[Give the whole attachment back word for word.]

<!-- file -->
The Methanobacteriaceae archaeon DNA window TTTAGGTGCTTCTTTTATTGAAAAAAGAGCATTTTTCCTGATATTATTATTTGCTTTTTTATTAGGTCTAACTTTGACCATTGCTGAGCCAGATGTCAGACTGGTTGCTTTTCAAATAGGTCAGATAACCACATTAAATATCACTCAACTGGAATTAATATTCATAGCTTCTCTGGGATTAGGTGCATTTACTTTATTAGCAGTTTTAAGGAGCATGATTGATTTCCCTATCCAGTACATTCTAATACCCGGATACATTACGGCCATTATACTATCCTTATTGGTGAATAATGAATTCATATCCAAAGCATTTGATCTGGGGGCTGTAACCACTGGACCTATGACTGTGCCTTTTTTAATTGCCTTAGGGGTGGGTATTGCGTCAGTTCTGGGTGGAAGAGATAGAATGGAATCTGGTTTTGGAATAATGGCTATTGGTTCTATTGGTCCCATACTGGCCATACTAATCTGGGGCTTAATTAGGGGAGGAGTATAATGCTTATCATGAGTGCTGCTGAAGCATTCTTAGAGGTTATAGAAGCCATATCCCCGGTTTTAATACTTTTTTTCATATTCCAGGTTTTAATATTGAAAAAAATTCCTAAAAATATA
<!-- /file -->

The Methanobacteriaceae archaeon DNA window TTTAGGTGCTTCTTTTATTGAAAAAAGAGCATTTTTCCTGATATTATTATTTGCTTTTTTATTAGGTCTAACTTTGACCATTGCTGAGCCAGATGTCAGACTGGTTGCTTTTCAAATAGGTCAGATAACCACATTAAATATCACTCAACTGGAATTAATATTCATAGCTTCTCTGGGATTAGGTGCATTTACTTTATTAGCAGTTTTAAGGAGCATGATTGATTTCCCTATCCAGTACATTCTAATACCCGGATACATTACGGCCATTATACTATCCTTATTGGTGAATAATGAATTCATATCCAAAGCATTTGATCTGGGGGCTGTAACCACTGGACCTATGACTGTGCCTTTTTTAATTGCCTTAGGGGTGGGTATTGCGTCAGTTCTGGGTGGAAGAGATAGAATGGAATCTGGTTTTGGAATAATGGCTATTGGTTCTATTGGTCCCATACTGGCCATACTAATCTGGGGCTTAATTAGGGGAGGAGTATAATGCTTATCATGAGTGCTGCTGAAGCATTCTTAGAGGTTATAGAAGCCATATCCCCGGTTTTAATACTTTTTTTCATATTCCAGGTTTTAATATTGAAAAAAATTCCTAAAAATATA